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“Mother died today. Or maybe, yesterday; I can’t be sure.”

Albert Camus: The Stranger (1946)

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How Do You Decide to Buy a Book?

Today one of my friends asked me how I generally bought a new book. At first it sounded weird to me. Generally, I just walk into a bookshop, check the recent books, have a look at the best sellers around the world, try to find the books that my friends recommend and go to main literature section. Since I took lessons about literature in university, many American or British writers are quite familiar to me. If I want to try something new, I read the back cover or sometimes just the cover is enough. 🙂 This is me, buying a book.

Then I remembered this interesting article below which is about a 6 year old girl guessing the plot of the books by its cover. 🙂 Maybe it was a good way to judge a book like a few years ago; however, the covers may be confusing these days… Anyway, let’s see how this little girl did! 🙂

Covers-The-Great-Gatsby

“I think it’s a book about a haunted theme park and it stars a magical magic guy and he’s good and evil and he’s trying to get rid of the ghosts. And I think at the end, since it’s haunted by a ghost, he tried to make the park go on fire and it did.”

 

Covers-Jane-Eyre

 

“This is about a girl that goes mining. I don’t know why, but she looks like she would go mining, mining for gold.”

 

Covers-Clockwork-Orange

 

“It’s about a person who is a robot, a very colorful robot. He’s pretty fancy for a robot.”

 

Covers-Wuthering-Heights

 

“It looks weird. I think this must be a book about a tree. I would not read a book about just a tree. And it looks like it’s a sad tree too since it has no friends.”

 

Well, sometimes it’s better not to judge the books by its cover! 🙂

 

The source and for more: http://twentytwowords.com/2012/07/23/a-6-year-old-guesses-the-plots-of-classic-novels-based-on-their-covers/

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You Can Utter the Lines of Shakespeare!

I always try to publish articles that are interesting and informative at the same time. Just before weekend, I want to enjoy a couple of lines that resemble to the ones of Shakespeare’s. Here is a very funny chart. You just pick one phrase from each column and combine them together. The outcome sounds like wonderfully embellished lines of the sonets… They generally do not mean something beautiful but give it a try just for fun 🙂

In Turkey, if your field is Foreign Languages in university, you are supposed to study English and American Literature. I took many courses about literature, poetry and Shakespeare. That’s why I wanted to share this with you; this totally amused me when I saw it. Please do not take it as an insult by the way 😦

I also thank Chris Seidel for this great post. I cannot give the link because I came across this on Stumbleupon, I tried to reach to the link but it just did not work…  All I could find was the name of the publisher, Chris 🙂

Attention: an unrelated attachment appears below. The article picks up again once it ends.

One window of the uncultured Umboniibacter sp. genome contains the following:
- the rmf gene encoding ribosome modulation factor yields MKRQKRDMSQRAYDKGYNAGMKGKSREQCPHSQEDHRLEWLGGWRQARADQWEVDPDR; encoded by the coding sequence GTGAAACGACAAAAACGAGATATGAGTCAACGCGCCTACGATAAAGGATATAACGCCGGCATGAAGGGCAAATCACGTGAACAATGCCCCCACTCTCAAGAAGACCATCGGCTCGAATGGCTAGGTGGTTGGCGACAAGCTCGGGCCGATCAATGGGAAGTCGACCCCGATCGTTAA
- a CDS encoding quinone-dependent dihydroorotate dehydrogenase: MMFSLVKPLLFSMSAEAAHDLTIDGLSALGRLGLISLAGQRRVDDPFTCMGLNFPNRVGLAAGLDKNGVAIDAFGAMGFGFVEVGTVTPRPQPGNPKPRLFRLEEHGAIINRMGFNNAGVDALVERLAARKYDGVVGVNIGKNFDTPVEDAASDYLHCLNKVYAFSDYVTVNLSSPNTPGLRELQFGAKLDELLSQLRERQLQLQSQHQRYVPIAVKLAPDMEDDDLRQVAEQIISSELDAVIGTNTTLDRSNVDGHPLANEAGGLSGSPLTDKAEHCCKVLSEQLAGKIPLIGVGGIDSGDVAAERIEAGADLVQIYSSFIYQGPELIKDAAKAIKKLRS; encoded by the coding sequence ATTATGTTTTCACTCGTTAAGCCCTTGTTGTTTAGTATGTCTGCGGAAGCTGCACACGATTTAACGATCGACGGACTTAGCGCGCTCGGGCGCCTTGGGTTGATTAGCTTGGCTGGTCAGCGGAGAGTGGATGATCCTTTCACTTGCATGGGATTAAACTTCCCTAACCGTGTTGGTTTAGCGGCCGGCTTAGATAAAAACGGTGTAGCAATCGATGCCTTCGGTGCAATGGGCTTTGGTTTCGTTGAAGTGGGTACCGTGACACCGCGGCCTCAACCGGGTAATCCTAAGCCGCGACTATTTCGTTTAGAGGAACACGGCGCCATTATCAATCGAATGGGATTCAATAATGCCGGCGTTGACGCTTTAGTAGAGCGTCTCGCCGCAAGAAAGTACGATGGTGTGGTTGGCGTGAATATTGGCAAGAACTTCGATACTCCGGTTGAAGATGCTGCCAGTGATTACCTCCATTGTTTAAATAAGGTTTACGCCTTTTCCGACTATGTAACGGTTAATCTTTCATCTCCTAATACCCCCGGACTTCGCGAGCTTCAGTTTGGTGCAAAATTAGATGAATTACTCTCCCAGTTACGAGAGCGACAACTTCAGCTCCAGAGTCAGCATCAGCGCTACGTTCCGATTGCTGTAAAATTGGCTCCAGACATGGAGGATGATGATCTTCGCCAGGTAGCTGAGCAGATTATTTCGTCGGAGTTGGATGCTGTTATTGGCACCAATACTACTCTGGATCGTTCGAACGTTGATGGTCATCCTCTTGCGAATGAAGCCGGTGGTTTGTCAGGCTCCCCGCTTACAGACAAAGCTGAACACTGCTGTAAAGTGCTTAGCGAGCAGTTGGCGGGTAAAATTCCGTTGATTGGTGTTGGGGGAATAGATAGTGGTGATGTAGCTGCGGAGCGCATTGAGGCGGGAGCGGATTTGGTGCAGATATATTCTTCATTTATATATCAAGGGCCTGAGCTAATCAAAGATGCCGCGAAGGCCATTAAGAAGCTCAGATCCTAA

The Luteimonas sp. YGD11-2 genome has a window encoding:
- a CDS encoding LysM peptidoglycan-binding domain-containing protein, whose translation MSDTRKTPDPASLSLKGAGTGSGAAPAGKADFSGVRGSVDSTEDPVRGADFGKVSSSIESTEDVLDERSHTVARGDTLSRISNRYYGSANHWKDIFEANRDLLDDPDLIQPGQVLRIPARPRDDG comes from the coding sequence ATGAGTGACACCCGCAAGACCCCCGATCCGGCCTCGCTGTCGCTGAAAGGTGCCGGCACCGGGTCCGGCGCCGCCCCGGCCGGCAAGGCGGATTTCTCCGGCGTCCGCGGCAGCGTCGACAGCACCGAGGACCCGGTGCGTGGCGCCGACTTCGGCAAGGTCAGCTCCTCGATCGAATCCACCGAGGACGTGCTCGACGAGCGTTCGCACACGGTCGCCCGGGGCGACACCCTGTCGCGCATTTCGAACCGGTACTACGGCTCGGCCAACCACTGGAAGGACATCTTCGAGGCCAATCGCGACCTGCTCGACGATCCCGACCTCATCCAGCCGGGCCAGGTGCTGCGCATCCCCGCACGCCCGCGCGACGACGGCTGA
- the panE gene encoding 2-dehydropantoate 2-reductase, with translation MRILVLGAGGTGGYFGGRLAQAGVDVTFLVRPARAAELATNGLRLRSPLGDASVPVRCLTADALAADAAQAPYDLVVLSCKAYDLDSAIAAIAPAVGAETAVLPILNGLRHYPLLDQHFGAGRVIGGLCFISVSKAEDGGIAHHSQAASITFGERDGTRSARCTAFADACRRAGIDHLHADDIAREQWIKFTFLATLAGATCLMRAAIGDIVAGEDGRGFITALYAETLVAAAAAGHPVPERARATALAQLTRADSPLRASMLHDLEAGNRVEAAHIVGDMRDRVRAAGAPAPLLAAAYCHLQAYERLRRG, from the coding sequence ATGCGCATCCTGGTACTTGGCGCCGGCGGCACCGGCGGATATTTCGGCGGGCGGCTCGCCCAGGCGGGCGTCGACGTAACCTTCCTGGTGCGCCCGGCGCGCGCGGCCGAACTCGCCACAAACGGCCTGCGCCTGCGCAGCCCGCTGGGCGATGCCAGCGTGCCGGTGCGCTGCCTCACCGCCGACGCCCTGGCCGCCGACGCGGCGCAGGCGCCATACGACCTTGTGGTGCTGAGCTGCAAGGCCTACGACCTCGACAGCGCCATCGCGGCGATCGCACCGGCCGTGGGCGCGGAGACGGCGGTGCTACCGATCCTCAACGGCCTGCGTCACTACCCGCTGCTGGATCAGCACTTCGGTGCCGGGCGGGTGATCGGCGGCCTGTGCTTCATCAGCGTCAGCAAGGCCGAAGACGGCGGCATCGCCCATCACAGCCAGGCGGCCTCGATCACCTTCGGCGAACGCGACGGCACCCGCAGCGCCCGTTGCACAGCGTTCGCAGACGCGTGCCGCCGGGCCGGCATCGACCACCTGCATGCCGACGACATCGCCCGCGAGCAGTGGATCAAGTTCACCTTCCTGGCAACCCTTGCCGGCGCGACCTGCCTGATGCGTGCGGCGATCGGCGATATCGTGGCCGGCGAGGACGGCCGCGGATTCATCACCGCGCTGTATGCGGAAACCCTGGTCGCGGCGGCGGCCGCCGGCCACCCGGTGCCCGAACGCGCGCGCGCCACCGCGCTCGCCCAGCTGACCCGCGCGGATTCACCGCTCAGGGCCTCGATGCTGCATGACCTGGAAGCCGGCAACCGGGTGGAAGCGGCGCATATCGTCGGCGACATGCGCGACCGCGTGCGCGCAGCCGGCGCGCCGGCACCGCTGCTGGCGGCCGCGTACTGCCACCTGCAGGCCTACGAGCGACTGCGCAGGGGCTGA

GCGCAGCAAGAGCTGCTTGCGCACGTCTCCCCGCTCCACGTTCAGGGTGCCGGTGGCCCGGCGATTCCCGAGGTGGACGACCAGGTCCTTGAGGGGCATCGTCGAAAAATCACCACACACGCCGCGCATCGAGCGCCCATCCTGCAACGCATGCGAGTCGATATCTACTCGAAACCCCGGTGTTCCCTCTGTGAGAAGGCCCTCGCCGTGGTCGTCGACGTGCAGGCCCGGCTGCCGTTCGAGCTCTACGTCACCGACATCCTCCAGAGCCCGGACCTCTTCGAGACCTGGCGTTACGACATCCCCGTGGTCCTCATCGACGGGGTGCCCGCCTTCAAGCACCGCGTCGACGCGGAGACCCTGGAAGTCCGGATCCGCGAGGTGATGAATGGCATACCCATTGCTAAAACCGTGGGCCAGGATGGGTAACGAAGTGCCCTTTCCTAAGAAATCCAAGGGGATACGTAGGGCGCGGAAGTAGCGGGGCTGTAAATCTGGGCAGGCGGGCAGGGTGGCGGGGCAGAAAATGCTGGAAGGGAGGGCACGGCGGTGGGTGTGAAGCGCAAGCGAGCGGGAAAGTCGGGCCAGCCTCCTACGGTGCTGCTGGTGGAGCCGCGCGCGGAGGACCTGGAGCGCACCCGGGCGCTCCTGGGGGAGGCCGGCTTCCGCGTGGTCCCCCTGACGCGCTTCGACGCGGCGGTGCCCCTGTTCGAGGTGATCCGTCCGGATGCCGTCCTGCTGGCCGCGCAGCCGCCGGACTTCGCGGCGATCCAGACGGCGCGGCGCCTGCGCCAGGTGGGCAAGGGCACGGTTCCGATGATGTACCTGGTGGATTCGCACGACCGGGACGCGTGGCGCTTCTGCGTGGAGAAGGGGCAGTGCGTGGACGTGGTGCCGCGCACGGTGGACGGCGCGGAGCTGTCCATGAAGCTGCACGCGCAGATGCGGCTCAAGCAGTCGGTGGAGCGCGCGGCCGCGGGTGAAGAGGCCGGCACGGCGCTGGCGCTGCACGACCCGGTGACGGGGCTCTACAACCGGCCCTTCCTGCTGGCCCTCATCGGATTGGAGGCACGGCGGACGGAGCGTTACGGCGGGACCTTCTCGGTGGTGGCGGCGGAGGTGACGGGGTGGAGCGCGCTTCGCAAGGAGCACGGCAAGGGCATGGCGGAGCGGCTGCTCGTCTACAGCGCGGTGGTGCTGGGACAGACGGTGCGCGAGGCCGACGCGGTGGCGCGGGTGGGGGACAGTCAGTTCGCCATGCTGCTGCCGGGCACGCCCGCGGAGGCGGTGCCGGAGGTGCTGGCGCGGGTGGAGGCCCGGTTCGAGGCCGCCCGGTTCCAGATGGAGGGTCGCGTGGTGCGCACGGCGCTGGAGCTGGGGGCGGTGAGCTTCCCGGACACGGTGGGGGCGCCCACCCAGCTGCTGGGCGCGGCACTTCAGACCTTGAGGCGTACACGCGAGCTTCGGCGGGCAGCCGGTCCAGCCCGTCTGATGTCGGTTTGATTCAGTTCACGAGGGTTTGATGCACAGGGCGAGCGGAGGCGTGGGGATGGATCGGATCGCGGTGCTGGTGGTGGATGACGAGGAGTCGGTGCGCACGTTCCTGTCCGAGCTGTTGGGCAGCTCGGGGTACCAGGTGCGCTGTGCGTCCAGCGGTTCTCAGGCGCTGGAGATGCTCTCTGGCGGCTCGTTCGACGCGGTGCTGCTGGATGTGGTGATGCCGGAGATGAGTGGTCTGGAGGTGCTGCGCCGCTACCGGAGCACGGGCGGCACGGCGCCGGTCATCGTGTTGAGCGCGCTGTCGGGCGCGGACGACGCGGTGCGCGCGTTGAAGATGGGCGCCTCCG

Combine one word from each of the three columns below, prefaced with “Thou”:

Column 1	    Column 2            Column 3 

artless             base-court          apple-john
bawdy               bat-fowling         baggage
beslubbering        beef-witted         barnacle
bootless            beetle-headed       bladder
churlish            boil-brained        boar-pig
cockered            clapper-clawed      bugbear
clouted             clay-brained        bum-bailey
craven              common-kissing      canker-blossom
currish             crook-pated         clack-dish
dankish             dismal-dreaming     clotpole
dissembling         dizzy-eyed          coxcomb
droning             doghearted          codpiece
errant              dread-bolted        death-token
fawning             earth-vexing        dewberry
fobbing             elf-skinned         flap-dragon
froward             fat-kidneyed        flax-wench
frothy              fen-sucked          flirt-gill
gleeking            flap-mouthed        foot-licker
goatish             fly-bitten          fustilarian
gorbellied          folly-fallen        giglet
impertinent         fool-born           gudgeon
infectious          full-gorged         haggard
jarring             guts-griping        harpy
loggerheaded        half-faced          hedge-pig
lumpish             hasty-witted        horn-beast
mammering           hedge-born          hugger-mugger
mangled             hell-hated          joithead
mewling             idle-headed         lewdster
paunchy             ill-breeding        lout
pribbling           ill-nurtured        maggot-pie
puking              knotty-pated        malt-worm
puny                milk-livered        mammet
qualling            motley-minded       measle
rank                onion-eyed          minnow
reeky               plume-plucked       miscreant
roguish             pottle-deep         moldwarp
ruttish             pox-marked          mumble-news
saucy               reeling-ripe        nut-hook
spleeny             rough-hewn          pigeon-egg
spongy              rude-growing        pignut
surly               rump-fed            puttock
tottering           shard-borne         pumpion
unmuzzled           sheep-biting        ratsbane
vain                spur-galled         scut
venomed             swag-bellied        skainsmate
villainous          tardy-gaited        strumpet
warped              tickle-brained      varlot
wayward             toad-spotted        vassal
weedy               unchin-snouted      whey-face
yeasty              weather-bitten      wagtail